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  • What does spring training look like when the fans are nowhere to be seen? Let Red Sox team photographer Billie Weiss take you behind closed doors.
By SI.com Staff
March 11, 2019

The long, slow crawl of spring training is a source of hope for fans aching for some sunshine. For players, it's the annual month to brush up on fundamentals, meet new teammates and either get acquainted or re-acquainted with their coaching staff. It's an opportunity to flee the cold for players hailing from chillier climates, but spring training remains a long, competitive, often arduous stretch intended to get players in shape and finalize a 40-man roster. Positional battles are borne, sleepers are discovered and habits are formed in Arizona's dry heat and Florida's humidity. And when baseball isn't being played, there's plenty of time spent in the weight room and in card games.  

Billie Weiss, the Boston Red Sox team photographer for Getty Images, offers an in-depth look at what happens in spring training when the fans aren't present. It may or may not look like the life you envision as a professional ballplayer. This is life for a Boston Red Sox team looking to defend their World Series title.

Billie Weiss/Sports Illustrated

Chris Sale is one of the most feared players in the game, but has never won a Cy Young award in his nine-year career despite six consecutive top-five finishes. The 29-year-old lefty has a reputation as being one of the fiercest competitors in baseball, one who tore up a collection of jerseys because he felt the team looked foolish when he was a member of the White Sox. Sale won't be competing for the role as Boston's ace, perhaps making it easier to chuckle on a long Fort Myers, Florida day.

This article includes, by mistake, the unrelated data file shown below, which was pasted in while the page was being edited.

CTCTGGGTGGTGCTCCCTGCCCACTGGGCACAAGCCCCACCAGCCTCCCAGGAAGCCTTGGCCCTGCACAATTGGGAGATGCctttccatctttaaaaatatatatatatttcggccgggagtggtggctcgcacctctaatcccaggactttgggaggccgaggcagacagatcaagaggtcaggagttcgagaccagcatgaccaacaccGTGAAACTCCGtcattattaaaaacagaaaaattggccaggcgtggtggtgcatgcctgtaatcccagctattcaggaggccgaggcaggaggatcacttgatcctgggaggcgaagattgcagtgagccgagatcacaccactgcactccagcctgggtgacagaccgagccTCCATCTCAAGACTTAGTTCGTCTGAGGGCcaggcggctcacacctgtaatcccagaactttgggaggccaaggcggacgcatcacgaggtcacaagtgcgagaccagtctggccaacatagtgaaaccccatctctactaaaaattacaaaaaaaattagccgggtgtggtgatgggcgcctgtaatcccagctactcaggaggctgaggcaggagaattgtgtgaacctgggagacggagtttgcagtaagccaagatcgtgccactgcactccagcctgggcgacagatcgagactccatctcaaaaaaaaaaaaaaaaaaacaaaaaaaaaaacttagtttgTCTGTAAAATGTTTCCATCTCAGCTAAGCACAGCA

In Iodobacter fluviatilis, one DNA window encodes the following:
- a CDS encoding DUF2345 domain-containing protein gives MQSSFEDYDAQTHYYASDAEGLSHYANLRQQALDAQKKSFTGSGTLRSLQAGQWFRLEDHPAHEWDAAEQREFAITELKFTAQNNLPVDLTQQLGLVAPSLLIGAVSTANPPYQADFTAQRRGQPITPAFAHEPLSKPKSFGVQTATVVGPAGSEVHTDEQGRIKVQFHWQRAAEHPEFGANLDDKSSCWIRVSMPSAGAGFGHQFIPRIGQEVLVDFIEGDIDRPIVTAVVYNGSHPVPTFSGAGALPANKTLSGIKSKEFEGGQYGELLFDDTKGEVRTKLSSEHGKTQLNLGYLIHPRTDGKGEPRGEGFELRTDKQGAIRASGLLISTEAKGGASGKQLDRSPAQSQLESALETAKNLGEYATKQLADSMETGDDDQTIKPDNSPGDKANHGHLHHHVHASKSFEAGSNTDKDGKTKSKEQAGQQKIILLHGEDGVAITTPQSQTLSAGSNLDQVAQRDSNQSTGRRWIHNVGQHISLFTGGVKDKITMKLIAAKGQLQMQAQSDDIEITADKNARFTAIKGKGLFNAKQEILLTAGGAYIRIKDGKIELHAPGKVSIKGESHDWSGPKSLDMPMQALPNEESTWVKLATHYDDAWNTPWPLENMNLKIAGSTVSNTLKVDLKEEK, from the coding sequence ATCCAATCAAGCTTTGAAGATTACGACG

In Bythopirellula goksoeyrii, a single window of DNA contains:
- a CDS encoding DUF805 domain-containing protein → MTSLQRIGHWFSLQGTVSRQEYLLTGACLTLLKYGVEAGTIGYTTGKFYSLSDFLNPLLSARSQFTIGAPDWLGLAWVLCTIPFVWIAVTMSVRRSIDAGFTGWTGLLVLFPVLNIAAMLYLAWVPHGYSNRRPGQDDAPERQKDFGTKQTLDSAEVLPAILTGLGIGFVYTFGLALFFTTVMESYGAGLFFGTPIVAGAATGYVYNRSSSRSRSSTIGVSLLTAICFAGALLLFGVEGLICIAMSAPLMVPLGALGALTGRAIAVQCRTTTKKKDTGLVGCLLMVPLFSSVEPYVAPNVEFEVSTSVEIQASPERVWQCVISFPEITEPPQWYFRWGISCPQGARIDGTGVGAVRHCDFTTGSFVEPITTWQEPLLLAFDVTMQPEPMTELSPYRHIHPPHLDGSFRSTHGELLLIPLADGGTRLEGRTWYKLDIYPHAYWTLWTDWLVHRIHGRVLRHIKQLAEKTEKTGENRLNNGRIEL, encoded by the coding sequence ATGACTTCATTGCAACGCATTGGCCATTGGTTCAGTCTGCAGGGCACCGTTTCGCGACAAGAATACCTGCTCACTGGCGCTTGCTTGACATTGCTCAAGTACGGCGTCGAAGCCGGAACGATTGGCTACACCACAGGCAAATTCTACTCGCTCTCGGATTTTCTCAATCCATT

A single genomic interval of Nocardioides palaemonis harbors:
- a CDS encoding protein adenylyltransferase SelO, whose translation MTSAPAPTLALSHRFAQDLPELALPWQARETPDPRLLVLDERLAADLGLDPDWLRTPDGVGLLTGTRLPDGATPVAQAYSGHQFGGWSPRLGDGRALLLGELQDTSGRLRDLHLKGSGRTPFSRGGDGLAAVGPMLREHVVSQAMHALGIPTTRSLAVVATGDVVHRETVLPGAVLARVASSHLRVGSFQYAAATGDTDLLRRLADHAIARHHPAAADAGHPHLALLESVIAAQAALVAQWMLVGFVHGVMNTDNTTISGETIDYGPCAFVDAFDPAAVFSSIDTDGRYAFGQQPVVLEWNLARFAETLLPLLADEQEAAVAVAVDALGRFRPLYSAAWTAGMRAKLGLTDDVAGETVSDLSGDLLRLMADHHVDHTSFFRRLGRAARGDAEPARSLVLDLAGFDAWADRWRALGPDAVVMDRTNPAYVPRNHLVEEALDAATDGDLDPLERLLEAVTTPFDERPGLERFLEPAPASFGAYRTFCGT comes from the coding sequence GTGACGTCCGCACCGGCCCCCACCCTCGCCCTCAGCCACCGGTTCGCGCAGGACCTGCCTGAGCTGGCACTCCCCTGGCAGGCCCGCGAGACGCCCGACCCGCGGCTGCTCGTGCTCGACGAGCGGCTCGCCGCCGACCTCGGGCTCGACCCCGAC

Billie Weiss/Sports Illustrated
Billie Weiss/Sports Illustrated
Billie Weiss/Sports Illustrated

How does the reigning AL MVP prepare himself to remain one of the game's elite talents? Mookie Betts does it all: he hits for power and average, he is one of the best defensive outfielders in the game and he's in some of the best physical shape of anybody in the game.

Billie Weiss/Sports Illustrated
Billie Weiss/Sports Illustrated
Billie Weiss/Sports Illustrated

Eduardo Nuñez contributed to the team's World Series title in 2018, but has coped with knee trouble since a ligament strain ended his 2017 season. He says he's 100% healthy now, in no small part because of the rigorous workout schedule required to return to full health at age-31. Jackie Bradley Jr., (below) meanwhile, surprised the baseball world with several clutch homers in the 2018 playoffs. Perhaps it's because he can focus on boosting his power as he's already renowned as the game's best defensive centerfielder.

Billie Weiss/Sports Illustrated
Billie Weiss/Sports Illustrated

 

Who doesn't love a dog in the clubhouse? Catcher Blake Swihart (above) and starting pitcher Rick Porcello (below) enjoyed the arrival of a couple of pups after long days of workout.

Billie Weiss/Sports Illustrated
Billie Weiss/Sports Illustrated

Looking at Andrew Benintendi stroll down the hallway, it's clear that walking with bats and balls can be a struggle, which is probably why Brock Holt opted for a casual scooter ride around the Red Sox complex.

Billie Weiss/Sports Illustrated
Billie Weiss/Sports Illustrated

Clear and successful communication is the root of any productive workplace. Alex Cora, the 43-year old manager of the Red Sox and a 14-year veteran, might be the model for what baseball looks for in a contemporary manager: A bilingual former player who embraces analytics who comfortably communicates with his players and allows his players to stay loose in a structured environment. He was the bench coach on the Astros' 2017 World Series winner and the manager of Boston's championship team in 2018. What else could you ask for a man whose playing career ended just eight seasons ago?

Billie Weiss/Sports Illustrated

Catcher Blake Swihart faced the tragedy of losing his younger brother, 23-year-old Rommell Jordan, in late February as he had just reported to camp. The next day, he gave a bat to an adoring fan. Here, he awaits to sign autographs for fans. However Swihart processed such an unthinkable tragedy, he demonstrated strength by appearing for fans.

Billie Weiss/Sports Illustrated

Ultimately, you can't play baseball all day long. Sometimes, it's important to forget about the game and just play some cards.

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HOLE YARDS PAR R1 R2 R3 R4
OUT
HOLE YARDS PAR R1 R2 R3 R4
IN
Eagle (-2)
Birdie (-1)
Bogey (+1)
Double Bogey (+2)